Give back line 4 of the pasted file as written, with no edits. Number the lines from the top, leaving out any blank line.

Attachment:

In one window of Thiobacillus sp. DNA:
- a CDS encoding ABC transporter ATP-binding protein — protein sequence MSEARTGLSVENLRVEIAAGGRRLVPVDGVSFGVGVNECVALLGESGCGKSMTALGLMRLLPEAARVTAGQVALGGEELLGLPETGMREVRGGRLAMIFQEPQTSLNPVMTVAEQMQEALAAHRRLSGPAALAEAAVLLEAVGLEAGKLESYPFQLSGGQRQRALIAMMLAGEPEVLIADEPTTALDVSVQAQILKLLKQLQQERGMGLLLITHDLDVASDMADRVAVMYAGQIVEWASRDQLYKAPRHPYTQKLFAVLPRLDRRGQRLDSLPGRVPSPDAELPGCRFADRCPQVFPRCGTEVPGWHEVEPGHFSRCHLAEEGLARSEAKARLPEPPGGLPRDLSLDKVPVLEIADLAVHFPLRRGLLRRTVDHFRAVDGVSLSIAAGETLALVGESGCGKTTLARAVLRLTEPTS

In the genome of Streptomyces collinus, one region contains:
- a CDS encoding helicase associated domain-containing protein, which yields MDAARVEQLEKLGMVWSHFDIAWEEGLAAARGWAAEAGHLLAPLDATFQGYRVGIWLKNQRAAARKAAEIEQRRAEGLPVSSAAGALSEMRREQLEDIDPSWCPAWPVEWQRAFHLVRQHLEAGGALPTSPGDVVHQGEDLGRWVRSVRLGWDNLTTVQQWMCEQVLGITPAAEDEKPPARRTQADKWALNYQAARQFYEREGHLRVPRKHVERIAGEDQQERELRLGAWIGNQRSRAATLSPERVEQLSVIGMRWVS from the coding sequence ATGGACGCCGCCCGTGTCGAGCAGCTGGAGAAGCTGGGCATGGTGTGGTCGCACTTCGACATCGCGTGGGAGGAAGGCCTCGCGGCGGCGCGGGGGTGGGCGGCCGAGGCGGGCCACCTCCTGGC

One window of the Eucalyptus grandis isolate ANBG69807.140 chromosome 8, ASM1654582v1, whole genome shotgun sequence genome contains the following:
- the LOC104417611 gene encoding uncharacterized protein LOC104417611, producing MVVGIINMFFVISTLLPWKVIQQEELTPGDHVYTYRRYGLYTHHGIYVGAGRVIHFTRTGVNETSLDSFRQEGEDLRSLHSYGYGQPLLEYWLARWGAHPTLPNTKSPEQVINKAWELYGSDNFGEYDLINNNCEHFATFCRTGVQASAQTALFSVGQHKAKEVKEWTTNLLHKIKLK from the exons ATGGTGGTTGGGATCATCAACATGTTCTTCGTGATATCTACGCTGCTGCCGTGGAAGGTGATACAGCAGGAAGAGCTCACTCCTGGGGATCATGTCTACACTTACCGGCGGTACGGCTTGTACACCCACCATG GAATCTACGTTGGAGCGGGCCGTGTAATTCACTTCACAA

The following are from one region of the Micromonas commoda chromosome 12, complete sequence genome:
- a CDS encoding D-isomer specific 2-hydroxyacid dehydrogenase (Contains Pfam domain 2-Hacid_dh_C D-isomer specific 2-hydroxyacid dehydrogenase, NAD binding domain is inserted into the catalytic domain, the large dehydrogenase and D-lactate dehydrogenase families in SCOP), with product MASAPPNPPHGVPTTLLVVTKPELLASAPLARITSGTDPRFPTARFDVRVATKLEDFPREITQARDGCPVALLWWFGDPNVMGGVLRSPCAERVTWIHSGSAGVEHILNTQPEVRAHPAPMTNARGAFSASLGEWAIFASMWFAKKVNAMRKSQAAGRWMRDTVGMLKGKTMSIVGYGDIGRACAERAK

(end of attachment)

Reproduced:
- a CDS encoding helicase associated domain-containing protein, which yields MDAARVEQLEKLGMVWSHFDIAWEEGLAAARGWAAEAGHLLAPLDATFQGYRVGIWLKNQRAAARKAAEIEQRRAEGLPVSSAAGALSEMRREQLEDIDPSWCPAWPVEWQRAFHLVRQHLEAGGALPTSPGDVVHQGEDLGRWVRSVRLGWDNLTTVQQWMCEQVLGITPAAEDEKPPARRTQADKWALNYQAARQFYEREGHLRVPRKHVERIAGEDQQERELRLGAWIGNQRSRAATLSPERVEQLSVIGMRWVS from the coding sequence ATGGACGCCGCCCGTGTCGAGCAGCTGGAGAAGCTGGGCATGGTGTGGTCGCACTTCGACATCGCGTGGGAGGAAGGCCTCGCGGCGGCGCGGGGGTGGGCGGCCGAGGCGGGCCACCTCCTGGC